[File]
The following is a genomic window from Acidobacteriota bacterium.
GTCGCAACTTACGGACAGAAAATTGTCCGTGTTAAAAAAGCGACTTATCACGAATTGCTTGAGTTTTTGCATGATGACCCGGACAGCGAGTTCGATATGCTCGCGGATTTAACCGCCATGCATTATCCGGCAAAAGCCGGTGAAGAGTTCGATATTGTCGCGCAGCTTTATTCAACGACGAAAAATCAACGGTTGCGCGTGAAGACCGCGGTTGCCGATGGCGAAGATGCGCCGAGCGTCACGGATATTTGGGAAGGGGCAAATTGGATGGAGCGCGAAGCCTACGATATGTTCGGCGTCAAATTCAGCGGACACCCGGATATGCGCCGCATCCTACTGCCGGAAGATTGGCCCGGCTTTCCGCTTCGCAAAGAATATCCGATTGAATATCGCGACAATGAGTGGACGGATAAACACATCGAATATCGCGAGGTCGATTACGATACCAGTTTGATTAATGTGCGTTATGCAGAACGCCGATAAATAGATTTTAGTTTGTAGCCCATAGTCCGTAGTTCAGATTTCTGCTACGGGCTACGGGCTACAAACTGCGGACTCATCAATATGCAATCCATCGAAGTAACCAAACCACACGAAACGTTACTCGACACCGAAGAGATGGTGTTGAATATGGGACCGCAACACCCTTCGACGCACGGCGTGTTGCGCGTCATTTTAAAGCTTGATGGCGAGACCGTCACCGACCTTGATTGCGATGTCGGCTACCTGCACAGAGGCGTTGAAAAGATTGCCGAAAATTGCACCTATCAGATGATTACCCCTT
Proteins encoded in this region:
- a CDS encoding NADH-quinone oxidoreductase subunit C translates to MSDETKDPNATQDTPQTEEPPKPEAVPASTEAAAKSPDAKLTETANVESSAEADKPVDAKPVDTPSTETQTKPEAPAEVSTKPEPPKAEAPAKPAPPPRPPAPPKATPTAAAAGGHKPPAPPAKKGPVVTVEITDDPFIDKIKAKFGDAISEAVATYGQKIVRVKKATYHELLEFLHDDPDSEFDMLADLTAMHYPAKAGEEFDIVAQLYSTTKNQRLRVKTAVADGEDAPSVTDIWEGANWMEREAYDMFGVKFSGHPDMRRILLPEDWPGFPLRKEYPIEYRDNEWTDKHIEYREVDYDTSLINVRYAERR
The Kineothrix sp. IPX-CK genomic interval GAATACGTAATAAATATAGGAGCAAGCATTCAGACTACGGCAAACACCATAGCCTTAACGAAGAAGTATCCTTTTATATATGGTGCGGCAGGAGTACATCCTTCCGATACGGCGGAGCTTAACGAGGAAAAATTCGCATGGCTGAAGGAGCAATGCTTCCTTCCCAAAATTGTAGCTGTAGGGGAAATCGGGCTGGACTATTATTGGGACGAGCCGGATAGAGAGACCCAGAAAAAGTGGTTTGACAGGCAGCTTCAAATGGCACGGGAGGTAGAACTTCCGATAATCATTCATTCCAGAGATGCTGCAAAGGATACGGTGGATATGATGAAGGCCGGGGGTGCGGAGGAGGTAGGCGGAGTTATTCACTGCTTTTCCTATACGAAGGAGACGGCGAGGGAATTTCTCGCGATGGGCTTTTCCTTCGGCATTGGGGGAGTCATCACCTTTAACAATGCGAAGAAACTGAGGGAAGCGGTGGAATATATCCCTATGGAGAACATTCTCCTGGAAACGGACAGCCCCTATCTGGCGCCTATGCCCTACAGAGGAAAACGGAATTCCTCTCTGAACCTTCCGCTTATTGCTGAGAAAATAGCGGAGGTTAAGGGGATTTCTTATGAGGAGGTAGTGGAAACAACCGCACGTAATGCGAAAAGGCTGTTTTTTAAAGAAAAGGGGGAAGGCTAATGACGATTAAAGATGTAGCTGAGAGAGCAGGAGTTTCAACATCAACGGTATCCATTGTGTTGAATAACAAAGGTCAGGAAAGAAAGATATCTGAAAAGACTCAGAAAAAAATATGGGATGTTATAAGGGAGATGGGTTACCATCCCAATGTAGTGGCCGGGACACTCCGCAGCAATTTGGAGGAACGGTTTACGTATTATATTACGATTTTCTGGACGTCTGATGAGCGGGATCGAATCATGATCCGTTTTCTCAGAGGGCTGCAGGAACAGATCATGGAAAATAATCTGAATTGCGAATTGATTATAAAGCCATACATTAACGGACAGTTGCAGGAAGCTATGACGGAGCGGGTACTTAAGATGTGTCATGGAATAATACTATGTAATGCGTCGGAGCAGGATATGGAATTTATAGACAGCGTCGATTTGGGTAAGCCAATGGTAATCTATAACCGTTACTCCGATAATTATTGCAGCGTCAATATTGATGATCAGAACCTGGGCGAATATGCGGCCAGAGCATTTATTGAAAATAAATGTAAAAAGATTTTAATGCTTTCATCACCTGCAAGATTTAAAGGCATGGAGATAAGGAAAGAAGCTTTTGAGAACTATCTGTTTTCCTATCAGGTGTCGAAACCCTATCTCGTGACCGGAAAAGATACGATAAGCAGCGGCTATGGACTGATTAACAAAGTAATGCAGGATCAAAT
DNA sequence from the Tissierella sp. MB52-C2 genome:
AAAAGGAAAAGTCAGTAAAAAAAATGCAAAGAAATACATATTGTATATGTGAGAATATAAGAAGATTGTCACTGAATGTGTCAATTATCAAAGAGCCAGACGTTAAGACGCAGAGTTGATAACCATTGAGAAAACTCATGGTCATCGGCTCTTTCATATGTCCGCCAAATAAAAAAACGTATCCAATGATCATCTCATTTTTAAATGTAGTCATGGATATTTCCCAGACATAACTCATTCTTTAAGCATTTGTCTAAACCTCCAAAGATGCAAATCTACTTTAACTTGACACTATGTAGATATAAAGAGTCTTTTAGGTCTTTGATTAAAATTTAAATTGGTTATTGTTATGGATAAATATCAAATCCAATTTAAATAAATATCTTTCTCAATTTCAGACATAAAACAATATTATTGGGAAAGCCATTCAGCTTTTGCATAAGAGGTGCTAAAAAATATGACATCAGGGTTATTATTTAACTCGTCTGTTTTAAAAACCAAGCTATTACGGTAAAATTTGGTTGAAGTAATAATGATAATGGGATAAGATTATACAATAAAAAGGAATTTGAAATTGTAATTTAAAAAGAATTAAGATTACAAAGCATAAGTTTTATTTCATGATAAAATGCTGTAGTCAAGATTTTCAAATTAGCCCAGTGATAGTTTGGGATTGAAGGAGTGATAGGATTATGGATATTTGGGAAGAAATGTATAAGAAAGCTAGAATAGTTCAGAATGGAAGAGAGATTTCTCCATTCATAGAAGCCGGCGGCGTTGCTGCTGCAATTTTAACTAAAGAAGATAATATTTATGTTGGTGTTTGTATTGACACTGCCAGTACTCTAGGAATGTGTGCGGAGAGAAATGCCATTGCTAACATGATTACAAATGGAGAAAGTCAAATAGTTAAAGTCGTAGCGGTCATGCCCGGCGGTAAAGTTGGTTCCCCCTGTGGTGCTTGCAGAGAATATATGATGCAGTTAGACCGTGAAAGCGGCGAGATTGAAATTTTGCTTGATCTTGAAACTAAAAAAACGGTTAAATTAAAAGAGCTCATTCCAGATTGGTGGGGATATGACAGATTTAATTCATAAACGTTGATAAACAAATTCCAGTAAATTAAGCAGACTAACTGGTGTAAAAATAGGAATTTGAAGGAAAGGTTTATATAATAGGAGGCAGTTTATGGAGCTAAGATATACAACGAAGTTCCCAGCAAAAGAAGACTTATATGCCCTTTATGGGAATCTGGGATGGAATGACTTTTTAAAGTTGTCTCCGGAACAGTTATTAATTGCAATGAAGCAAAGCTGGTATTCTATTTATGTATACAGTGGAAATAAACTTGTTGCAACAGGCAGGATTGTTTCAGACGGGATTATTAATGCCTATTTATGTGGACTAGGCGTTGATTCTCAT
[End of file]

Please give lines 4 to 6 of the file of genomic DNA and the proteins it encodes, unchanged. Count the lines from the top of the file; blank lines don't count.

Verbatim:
- a CDS encoding NADH-quinone oxidoreductase subunit C translates to MSDETKDPNATQDTPQTEEPPKPEAVPASTEAAAKSPDAKLTETANVESSAEADKPVDAKPVDTPSTETQTKPEAPAEVSTKPEPPKAEAPAKPAPPPRPPAPPKATPTAAAAGGHKPPAPPAKKGPVVTVEITDDPFIDKIKAKFGDAISEAVATYGQKIVRVKKATYHELLEFLHDDPDSEFDMLADLTAMHYPAKAGEEFDIVAQLYSTTKNQRLRVKTAVADGEDAPSVTDIWEGANWMEREAYDMFGVKFSGHPDMRRILLPEDWPGFPLRKEYPIEYRDNEWTDKHIEYREVDYDTSLINVRYAERR
The Kineothrix sp. IPX-CK genomic interval GAATACGTAATAAATATAGGAGCAAGCATTCAGACTACGGCAAACACCATAGCCTTAACGAAGAAGTATCCTTTTATATATGGTGCGGCAGGAGTACATCCTTCCGATACGGCGGAGCTTAACGAGGAAAAATTCGCATGGCTGAAGGAGCAATGCTTCCTTCCCAAAATTGTAGCTGTAGGGGAAATCGGGCTGGACTATTATTGGGACGAGCCGGATAGAGAGACCCAGAAAAAGTGGTTTGACAGGCAGCTTCAAATGGCACGGGAGGTAGAACTTCCGATAATCATTCATTCCAGAGATGCTGCAAAGGATACGGTGGATATGATGAAGGCCGGGGGTGCGGAGGAGGTAGGCGGAGTTATTCACTGCTTTTCCTATACGAAGGAGACGGCGAGGGAATTTCTCGCGATGGGCTTTTCCTTCGGCATTGGGGGAGTCATCACCTTTAACAATGCGAAGAAACTGAGGGAAGCGGTGGAATATATCCCTATGGAGAACATTCTCCTGGAAACGGACAGCCCCTATCTGGCGCCTATGCCCTACAGAGGAAAACGGAATTCCTCTCTGAACCTTCCGCTTATTGCTGAGAAAATAGCGGAGGTTAAGGGGATTTCTTATGAGGAGGTAGTGGAAACAACCGCACGTAATGCGAAAAGGCTGTTTTTTAAAGAAAAGGGGGAAGGCTAATGACGATTAAAGATGTAGCTGAGAGAGCAGGAGTTTCAACATCAACGGTATCCATTGTGTTGAATAACAAAGGTCAGGAAAGAAAGATATCTGAAAAGACTCAGAAAAAAATATGGGATGTTATAAGGGAGATGGGTTACCATCCCAATGTAGTGGCCGGGACACTCCGCAGCAATTTGGAGGAACGGTTTACGTATTATATTACGATTTTCTGGACGTCTGATGAGCGGGATCGAATCATGATCCGTTTTCTCAGAGGGCTGCAGGAACAGATCATGGAAAATAATCTGAATTGCGAATTGATTATAAAGCCATACATTAACGGACAGTTGCAGGAAGCTATGACGGAGCGGGTACTTAAGATGTGTCATGGAATAATACTATGTAATGCGTCGGAGCAGGATATGGAATTTATAGACAGCGTCGATTTGGGTAAGCCAATGGTAATCTATAACCGTTACTCCGATAATTATTGCAGCGTCAATATTGATGATCAGAACCTGGGCGAATATGCGGCCAGAGCATTTATTGAAAATAAATGTAAAAAGATTTTAATGCTTTCATCACCTGCAAGATTTAAAGGCATGGAGATAAGGAAAGAAGCTTTTGAGAACTATCTGTTTTCCTATCAGGTGTCGAAACCCTATCTCGTGACCGGAAAAGATACGATAAGCAGCGGCTATGGACTGATTAACAAAGTAATGCAGGATCAAAT
DNA sequence from the Tissierella sp. MB52-C2 genome: